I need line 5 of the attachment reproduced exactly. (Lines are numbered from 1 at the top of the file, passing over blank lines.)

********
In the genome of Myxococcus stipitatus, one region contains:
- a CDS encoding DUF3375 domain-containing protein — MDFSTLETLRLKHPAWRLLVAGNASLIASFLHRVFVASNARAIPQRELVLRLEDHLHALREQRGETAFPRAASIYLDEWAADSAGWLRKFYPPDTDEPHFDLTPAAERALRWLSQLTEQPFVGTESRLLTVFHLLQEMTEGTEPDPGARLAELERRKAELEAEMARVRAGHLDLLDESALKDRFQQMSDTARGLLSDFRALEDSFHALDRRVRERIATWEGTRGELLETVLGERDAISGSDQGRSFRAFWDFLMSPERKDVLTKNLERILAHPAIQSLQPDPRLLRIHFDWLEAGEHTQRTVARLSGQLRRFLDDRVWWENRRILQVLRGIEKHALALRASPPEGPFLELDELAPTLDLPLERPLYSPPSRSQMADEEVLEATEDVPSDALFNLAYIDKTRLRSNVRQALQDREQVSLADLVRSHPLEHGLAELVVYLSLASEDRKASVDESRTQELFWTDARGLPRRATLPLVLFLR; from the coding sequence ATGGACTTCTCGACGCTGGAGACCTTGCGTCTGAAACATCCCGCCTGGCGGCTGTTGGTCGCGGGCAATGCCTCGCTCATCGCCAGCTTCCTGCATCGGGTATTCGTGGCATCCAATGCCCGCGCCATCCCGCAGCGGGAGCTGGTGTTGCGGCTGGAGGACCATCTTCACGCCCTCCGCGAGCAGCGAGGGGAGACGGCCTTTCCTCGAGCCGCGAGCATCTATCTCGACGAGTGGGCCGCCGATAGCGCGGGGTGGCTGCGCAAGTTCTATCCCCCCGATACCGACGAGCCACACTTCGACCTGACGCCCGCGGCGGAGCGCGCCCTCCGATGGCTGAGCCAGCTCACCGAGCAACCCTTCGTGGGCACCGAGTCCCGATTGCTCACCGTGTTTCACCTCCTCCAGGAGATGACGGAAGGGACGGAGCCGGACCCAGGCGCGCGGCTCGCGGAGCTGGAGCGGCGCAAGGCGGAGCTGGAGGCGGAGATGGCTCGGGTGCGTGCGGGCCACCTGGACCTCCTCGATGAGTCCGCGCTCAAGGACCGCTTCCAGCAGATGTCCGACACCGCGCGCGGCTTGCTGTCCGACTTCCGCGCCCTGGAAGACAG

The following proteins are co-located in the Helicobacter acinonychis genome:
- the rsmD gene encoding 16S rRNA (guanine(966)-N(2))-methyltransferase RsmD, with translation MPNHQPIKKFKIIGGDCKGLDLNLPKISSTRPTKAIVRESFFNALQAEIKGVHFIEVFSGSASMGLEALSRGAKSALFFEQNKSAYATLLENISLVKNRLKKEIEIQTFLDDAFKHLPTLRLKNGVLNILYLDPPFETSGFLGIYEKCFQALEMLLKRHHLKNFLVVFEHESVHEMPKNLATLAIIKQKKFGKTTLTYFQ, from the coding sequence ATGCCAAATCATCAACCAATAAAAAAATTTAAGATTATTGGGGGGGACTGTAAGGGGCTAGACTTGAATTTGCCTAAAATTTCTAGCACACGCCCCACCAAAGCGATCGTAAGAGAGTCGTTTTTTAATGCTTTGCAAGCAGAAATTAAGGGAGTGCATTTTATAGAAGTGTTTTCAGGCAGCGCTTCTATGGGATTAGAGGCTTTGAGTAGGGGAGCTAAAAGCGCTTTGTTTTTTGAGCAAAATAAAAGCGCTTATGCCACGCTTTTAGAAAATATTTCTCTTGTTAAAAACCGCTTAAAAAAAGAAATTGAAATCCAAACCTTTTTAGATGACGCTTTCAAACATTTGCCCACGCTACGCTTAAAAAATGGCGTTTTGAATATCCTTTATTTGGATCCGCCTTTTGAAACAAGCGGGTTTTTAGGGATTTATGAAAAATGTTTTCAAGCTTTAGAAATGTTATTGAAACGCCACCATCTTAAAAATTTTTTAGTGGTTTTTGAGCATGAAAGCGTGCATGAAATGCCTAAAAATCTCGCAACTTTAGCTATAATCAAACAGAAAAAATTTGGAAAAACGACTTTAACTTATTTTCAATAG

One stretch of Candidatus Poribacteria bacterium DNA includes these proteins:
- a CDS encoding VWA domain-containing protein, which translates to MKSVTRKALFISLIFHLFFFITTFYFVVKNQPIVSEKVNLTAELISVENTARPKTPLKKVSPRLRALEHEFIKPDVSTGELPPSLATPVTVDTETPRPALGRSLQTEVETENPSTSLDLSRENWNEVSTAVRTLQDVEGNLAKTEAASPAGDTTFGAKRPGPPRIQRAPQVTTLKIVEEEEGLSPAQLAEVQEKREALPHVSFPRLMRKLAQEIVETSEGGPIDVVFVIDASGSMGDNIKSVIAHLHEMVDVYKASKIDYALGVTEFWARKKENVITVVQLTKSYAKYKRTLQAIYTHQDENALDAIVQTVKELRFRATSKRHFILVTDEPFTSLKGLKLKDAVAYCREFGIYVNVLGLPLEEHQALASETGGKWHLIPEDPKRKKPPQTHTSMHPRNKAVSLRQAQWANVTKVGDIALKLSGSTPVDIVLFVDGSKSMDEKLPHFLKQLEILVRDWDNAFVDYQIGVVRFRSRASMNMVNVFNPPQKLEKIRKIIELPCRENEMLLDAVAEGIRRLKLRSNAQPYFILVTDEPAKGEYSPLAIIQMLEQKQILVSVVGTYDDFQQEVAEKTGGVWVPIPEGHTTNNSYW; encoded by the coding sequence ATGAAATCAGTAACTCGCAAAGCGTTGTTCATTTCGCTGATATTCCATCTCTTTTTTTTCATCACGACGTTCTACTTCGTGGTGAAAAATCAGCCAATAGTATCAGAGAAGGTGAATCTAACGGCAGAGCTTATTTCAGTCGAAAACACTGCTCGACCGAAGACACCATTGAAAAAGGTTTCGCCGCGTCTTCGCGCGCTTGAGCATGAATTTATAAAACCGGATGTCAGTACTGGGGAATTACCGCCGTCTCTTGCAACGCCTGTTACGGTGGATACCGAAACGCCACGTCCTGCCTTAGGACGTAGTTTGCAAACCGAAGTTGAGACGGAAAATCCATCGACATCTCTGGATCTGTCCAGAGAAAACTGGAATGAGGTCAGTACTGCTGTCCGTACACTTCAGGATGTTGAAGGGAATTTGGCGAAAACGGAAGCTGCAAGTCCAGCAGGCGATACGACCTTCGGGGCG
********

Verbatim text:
One stretch of Candidatus Poribacteria bacterium DNA includes these proteins: